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Math Help - Eigenvalues and Eigenfunctions of BVP

  1. #1
    Member Maccaman's Avatar
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    Eigenvalues and Eigenfunctions of BVP

    Find the eigenvalues \lambda_n and eigenfunctions X_n of the boundary value problem

    X'' + \lambda X = 0 \ \ \ X'(0) = 0 \ \ \ X'(L) = 0

    Using the explicit form of X_n(x) show that \int_0^L X_nX_m \ dx = 0 \ (m \neq n) and \int_0^L X_n X_m \ dx = \frac{L}{2} \ (m = n)
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    What ideas have you had so far?
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    Member Maccaman's Avatar
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    Okay, I'm a little confused with what to do with the second BC (i.e. X'(L) = 0, but here is what I have - I think I'm on the right path with the first BC).

    For \lambda > 0, set \lambda = \omega^2. This gives the simple harmonic equation

    X'' + \omega^2X = 0

    for which the general solution is

    X(x) = A \cos(\omega x) + B \sin(\omega x)
    X'(x) = -\omega A \sin(\omega x) + \omega B \cos(\omega x)

    Applying the BC X'(0) = 0 we get

    -\omega A \sin(0) + \omega B \cos(0)

    and recalling that \sin(0) = 0 and \cos(0) = 1 we have

    \omega B = 0 which implies B = 0

    (just a question: Why can't \omega = 0 and B be some other value)

    Applying the BC X'(L) = 0 we have (note that this is where I'm not sure of what to do)

    X'(L) = -\omega A \sin(\omega L) + \omega B \cos(omega L)

    but  B = 0

    so  -\omega A \sin(\omega L) = 0
    For non-trivial solutions we require that  A \neq 0 so we have  - \omega \sin(\omega L)  = 0

    and then I am supposed to be able to get the eigenvalues and functions for these.

    I do a similar thing for  \lambda < 0. Set  \lambda = -p^2 which gives the equation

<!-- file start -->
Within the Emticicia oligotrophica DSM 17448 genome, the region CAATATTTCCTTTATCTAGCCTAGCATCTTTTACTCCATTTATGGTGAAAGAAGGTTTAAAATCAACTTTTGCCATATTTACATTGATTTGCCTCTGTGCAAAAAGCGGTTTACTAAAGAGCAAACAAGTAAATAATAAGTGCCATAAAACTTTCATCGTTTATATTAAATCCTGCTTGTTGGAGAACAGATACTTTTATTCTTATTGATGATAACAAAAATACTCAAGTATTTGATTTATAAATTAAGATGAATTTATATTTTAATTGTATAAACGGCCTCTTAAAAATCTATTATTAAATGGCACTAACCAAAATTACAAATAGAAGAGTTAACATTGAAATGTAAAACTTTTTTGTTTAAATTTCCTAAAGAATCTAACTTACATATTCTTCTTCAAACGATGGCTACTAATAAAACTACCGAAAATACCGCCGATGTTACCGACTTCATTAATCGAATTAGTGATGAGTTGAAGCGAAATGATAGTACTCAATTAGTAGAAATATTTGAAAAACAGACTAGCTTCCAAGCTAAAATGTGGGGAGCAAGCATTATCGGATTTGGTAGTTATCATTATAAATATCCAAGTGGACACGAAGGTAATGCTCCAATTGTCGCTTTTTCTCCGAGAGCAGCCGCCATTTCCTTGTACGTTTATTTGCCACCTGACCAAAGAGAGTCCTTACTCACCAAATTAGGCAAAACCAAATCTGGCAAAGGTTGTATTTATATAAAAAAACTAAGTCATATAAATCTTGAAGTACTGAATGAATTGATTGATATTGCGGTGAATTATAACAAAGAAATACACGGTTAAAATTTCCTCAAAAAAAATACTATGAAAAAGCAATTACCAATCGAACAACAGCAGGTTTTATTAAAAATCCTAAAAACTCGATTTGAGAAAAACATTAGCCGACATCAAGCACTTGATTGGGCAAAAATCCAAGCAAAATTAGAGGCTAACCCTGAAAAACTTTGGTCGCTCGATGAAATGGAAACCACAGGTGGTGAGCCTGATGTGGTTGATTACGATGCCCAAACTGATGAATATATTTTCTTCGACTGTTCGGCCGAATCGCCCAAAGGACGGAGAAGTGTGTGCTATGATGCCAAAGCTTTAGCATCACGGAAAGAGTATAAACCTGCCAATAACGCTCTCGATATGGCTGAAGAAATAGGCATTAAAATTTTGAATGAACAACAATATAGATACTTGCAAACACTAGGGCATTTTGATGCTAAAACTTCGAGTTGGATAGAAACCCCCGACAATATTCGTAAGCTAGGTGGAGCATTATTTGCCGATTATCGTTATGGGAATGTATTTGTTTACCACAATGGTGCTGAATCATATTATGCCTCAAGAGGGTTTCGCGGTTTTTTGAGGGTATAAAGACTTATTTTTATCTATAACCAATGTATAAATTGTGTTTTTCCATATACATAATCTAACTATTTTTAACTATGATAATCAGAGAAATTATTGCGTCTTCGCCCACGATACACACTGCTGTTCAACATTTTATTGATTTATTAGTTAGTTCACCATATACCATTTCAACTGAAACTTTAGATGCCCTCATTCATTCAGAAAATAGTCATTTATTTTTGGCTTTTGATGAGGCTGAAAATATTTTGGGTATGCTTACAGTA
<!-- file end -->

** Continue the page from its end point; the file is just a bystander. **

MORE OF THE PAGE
X'' - p^2 x = 0

    which has general solution

    X(x) = A \cosh(\omega x) + B \sinh(\omega x)
    X'(x) = p A \sinh(\omega x) + p B \cosh(\omega x)

    Applying the first BC, we have

     p A \sinh(0) + p B \cosh(0)

    so pB = 0

    (again Im not sure what to do with the 2nd BC).

    For \lambda = 0, the equation reduces to

    X'' = 0

    which has general solution

    X(x) = Ax + B
    X'(x) = B

    The first BC is satisfied by B = 0.

    This is as far as I can go...... I still have no idea how to :

    Using the explicit form of  X_n(x) show that \int_0^L X_nX_m \ dx = 0 \ (m \neq n) and \int_0^L X_n X_m \ dx = \frac{L}{2} \ (m = n)
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    Good work there! For the \lambda>0 case, I'd say that you can't have \omega=0, because you already assumed that \lambda=\omega^{2}>0, and that's a strict inequality. Now you're down to the equation - \omega \sin(\omega L) = 0. Since \omega\not=0 by assumption, you must have \sin(\omega L) = 0. For what values of \omega does this equation hold?

    For the \lambda<0 case, I'd clean up your notation there a bit. You're confusing the notation with the \lambda>0 case. You end up with the solution

    X'(x) = p A \sinh(p x) + p B \cosh(p x).

    But you've shown that B=0, hence

    X'(x) = p A \sinh(p x). You must now apply the other boundary condition: X'(L)=0, which implies

    p A \sinh(p L)=0. But now p\not=0, and you can't have A=0, or else you don't have eigenvectors (eigenvectors must, by definition, be nonzero). Hence, you must have \sinh(pL)=0. But p\not=0, and L\not=0. Can you ever satisfy this equation? What does this tell you?

    For the \lambda=0 case, I'm not sure you took the derivative correctly. Think through that case a bit more carefully.
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    Member Maccaman's Avatar
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    Quote Originally Posted by Ackbeet View Post
    Good work there! For the \lambda>0 case, I'd say that you can't have \omega=0, because you already assumed that \lambda=\omega^{2}>0, and that's a strict inequality.
    LOL. How obvious.....

    Now you're down to the equation - \omega \sin(\omega L) = 0. Since \omega\not=0 by assumption, you must have \sin(\omega L) = 0. For what values of \omega does this equation hold?
    0 but \omega \neq 0 so \omega = \frac{\pi}{L} , \frac{2 \pi}{L}, \frac{3 \pi}{L}, ect

    or alternatively \omega = \frac{n \pi}{L} \ \text{for} \ n = 1, 2, ...

    I am going to guess that therefore

    \lambda = \frac{n^2 \pi^2}{L} for n = 1,2,....

    and the corresponding function X_n (x) = \cos(\frac{n \pi x}{L})

    I don't know how to determine \lambda from the values of \omega, but I took a guess based upon a worked example. Even is my guess is correct, how is \lambda determined here?

    For the \lambda<0 case, I'd clean up your notation there a bit. You're confusing the notation with the \lambda>0 case. You end up with the solution